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(written by Julio A Noriega, slightly modified) Lab 5A s
Introduction to Vibration Theory
Vibration is a terminology used to describe a broad range of phenomena, both
natural and manmade, ranging from the oscillating motion of the atoms, the swaying
back and forth of the water in a beach, to the beautiful violin sounds and the rattling of
the steering wheel of a car in motion. Our bodies are an embodiment of vibratory
phenomena. We can not even say ‘vibration’ properly without the tip of the tongue
oscillating.
Vibration prevails in manmade devices, machines, and transportation systems
such as automobiles, airplanes and satellites as every successful engineering design must
address vibration problems. The vibration of mechanical systems may be caused by
sudden or continuos disturbances, such as aerodynamics forces on airplanes, oscillations
of the internal combustion engines in automobiles, etc. Qualitatively speaking, the energy
contained in the disturbance is transmitted to the mechanical systems and finds its way to
propagate throughout the system. The energy carried by mechanical vibrations from one
part of the system may reverse its transmission path and reverse its flow path.
The designer must evaluate whether any component of the mechanical system
break during the initial violent disturbance stages, subsequent steadystate vibration,
degradations of system performance during the postdisturbance period, and potential
fatigue failure due to prolonged vibrations.
Undamped Free Vibrations for SingleDegreeofFreedom Systems
The simplest vibratory system consists of an elastic member and a mass element,
as represented in Fig. 1a. This is a singledegreeoffreedom system since it can move in
only one coordinate; that is, it requires only coordinate x to define its configuration. Since
there is no external force to drive the system, the motion is designated as a free vibration.
It is also undamped, as no condition is present which would inhibit the motion.
Now consider a freebody diagram of the mass in Fig.1a, with the massless spring
elongated from its rest, or equilibrium position. The mass of the object is m and the
stiffness of the spring is k. Assuming that the mass moves on a frictionless surface along
the x direction, the only force acting on the mass in the x direction is the spring force. As
long as the motion of the spring does not exceed its linear range, the force in the x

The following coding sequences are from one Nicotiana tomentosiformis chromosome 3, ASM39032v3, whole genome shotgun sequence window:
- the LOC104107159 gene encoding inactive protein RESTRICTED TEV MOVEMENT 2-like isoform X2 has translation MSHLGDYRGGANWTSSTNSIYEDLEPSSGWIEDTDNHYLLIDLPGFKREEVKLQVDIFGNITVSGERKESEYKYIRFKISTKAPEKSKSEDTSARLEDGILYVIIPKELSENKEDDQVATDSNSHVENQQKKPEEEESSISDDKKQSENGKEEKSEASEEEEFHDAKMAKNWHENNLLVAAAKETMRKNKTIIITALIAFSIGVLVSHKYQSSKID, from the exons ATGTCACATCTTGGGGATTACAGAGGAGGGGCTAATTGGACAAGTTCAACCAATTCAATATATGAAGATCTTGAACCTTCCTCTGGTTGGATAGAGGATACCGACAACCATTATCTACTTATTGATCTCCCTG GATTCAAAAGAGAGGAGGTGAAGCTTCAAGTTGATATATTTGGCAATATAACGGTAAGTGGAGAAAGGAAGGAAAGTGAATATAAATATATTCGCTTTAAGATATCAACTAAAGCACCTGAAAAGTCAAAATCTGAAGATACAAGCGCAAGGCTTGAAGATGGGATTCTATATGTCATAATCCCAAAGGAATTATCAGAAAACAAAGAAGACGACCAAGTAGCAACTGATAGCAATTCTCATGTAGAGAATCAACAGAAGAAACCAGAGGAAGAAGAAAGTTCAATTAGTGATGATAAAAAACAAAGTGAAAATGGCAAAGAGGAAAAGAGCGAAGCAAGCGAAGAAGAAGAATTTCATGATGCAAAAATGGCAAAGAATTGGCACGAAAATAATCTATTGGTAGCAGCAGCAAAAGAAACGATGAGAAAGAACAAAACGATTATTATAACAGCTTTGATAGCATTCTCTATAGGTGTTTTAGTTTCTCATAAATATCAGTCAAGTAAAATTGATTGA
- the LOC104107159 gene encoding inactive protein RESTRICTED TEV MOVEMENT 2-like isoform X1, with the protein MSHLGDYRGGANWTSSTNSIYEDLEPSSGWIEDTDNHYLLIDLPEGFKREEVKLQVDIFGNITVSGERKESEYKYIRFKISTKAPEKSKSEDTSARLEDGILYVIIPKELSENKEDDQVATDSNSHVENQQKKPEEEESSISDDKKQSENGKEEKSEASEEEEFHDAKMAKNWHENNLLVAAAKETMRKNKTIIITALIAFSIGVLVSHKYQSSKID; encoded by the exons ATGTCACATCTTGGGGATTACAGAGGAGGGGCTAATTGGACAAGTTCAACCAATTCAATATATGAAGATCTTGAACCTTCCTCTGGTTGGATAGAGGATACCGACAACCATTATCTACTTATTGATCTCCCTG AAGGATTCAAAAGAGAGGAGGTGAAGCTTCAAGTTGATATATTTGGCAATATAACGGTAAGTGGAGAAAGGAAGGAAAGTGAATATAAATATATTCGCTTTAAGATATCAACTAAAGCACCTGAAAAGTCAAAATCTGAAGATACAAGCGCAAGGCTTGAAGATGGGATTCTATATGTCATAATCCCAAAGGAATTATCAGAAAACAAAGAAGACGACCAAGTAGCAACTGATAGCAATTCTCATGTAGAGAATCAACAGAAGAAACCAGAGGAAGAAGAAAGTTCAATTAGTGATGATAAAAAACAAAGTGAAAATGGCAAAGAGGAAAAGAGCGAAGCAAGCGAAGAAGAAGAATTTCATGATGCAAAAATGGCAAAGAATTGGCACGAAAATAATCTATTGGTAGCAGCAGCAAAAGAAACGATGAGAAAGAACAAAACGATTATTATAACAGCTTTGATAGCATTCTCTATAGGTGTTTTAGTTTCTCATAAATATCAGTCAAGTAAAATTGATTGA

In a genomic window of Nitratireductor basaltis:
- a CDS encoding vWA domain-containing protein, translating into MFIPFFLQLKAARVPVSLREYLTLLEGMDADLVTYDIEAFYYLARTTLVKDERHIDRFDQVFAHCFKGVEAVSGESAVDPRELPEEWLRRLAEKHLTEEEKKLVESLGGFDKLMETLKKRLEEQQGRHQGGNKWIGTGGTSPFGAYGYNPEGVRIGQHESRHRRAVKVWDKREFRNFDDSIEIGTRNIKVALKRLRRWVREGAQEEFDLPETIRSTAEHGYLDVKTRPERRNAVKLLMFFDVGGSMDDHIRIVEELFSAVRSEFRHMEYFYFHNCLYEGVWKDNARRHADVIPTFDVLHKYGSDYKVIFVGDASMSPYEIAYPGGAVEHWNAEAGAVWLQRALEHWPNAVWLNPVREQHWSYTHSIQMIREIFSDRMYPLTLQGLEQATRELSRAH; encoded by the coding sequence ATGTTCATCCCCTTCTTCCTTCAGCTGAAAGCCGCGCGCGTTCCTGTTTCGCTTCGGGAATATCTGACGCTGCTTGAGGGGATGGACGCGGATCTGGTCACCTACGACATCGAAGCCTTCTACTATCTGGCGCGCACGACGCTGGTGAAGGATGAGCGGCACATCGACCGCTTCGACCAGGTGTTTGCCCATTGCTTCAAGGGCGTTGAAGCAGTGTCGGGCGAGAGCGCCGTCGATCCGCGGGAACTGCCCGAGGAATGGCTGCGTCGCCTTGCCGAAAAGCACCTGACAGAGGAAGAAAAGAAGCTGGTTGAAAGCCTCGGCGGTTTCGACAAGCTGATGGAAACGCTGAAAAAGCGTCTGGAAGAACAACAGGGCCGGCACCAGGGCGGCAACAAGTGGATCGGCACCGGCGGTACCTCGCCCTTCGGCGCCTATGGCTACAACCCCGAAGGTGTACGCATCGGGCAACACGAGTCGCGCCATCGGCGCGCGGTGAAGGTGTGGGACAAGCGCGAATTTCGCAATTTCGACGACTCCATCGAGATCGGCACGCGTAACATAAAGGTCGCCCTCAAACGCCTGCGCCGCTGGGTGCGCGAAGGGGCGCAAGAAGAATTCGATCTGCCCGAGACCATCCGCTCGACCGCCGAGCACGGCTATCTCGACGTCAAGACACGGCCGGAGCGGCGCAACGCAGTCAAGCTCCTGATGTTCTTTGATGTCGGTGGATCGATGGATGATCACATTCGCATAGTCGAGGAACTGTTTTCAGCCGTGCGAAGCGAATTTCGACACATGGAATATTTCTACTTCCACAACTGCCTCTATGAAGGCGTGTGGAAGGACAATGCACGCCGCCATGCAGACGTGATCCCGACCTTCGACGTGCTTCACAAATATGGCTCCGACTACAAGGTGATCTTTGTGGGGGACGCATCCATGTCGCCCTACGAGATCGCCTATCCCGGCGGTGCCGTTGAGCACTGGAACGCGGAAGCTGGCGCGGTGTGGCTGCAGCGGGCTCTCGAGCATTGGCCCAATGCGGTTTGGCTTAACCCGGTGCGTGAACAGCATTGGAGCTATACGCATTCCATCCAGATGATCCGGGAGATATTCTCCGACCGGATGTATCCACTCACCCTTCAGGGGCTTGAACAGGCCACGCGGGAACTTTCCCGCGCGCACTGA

direction equal the product of mass and acceleration:
( ) ( ) t kx t x m − ·
(1)
1
Fig 1a Singledegreeoffreedom systems
MAE 244 Introduction to Vibration
(written by Julio A Noriega, slightly modified) Lab 5A s
( ) ( ) 0 · + t kx t x m
(2)
One of the goals of vibration analysis is to be able to predict the response, or motion, of a
vibration system. Thus it is desirable to calculate the solution to equation (2), which can
be written as:
0
2
· + x x ω (3)
Where the natural frequency is defined as:
m
k
· ω
Equation (3) is a homogeneous linear differential equation with constant coefficient.
Since it is of second order, the solution must contain two arbitrary constants.
t i t i
e c e c x
ϖ ω −
+ ·
2 1
t d t d x ϖ ω sin cos
2 1
+ ·
t B t A x ω ω cos sin + · ⇒ (4)
The arbitrary constant A and B can be determined from the initial conditions of the
motion
When t = 0
0
x x ·
(5)
0
v x ·
(6)
Substituting Eqs. 5 and 6 into Eq. 4, its time derivative will evaluate the arbitrary
constants as
ω
0
v
A · (7)
0
x B ·
(8)
So the solution becomes
t x t
v
x ω ω
ω
cos sin
0
0
+ · (9)
Using trigonometric relations we can transform to
) sin( φ ω + · t X x
(10)
2
MAE 244 Introduction to Vibration
(written by Julio A Noriega, slightly modified) Lab 5A s
where X represents the amplitude of the displacement and φ is the phase angle as defined
by:
0
2 2 0
x
v
X +
,
`
.

·
ω
(11)
,
`
.

·
ω
φ
/
tan
0
0
v
x
(12)
The motion represented by Eqs. 9 and 10 is said to be harmonic, because of its sinusoidal
form. The motion is repeated (see Fig.2), with the time for one cycle being defined by the
value of ωt equal to 2π. Thus the period τ, or the time for one cycle, is given by
τ = 2π/ω (13)
The reciprocal of τ expresses the frequency f in cycles per unit time. Thus
f = ω/2π (14)
Because the solution is a circular function. The term ω is designated as the circular
frequency. It is measured in radians per second.
Damped FreeVibration for SingleDegreeofFreedom System
The vibrations considered in the preceding section were selfsustaining and would
not increase, diminish, or change in character with time. That is, there was not source
which would excite the system and hence increase the amplitude of the vibration, nor was
there any form of resistance that would dissipate energy and reduce the oscillation in any
way. A consideration of practical cases, however, would reveal that this condition is not
realistic, since all vibrations gradually lose amplitude and eventually cease altogether,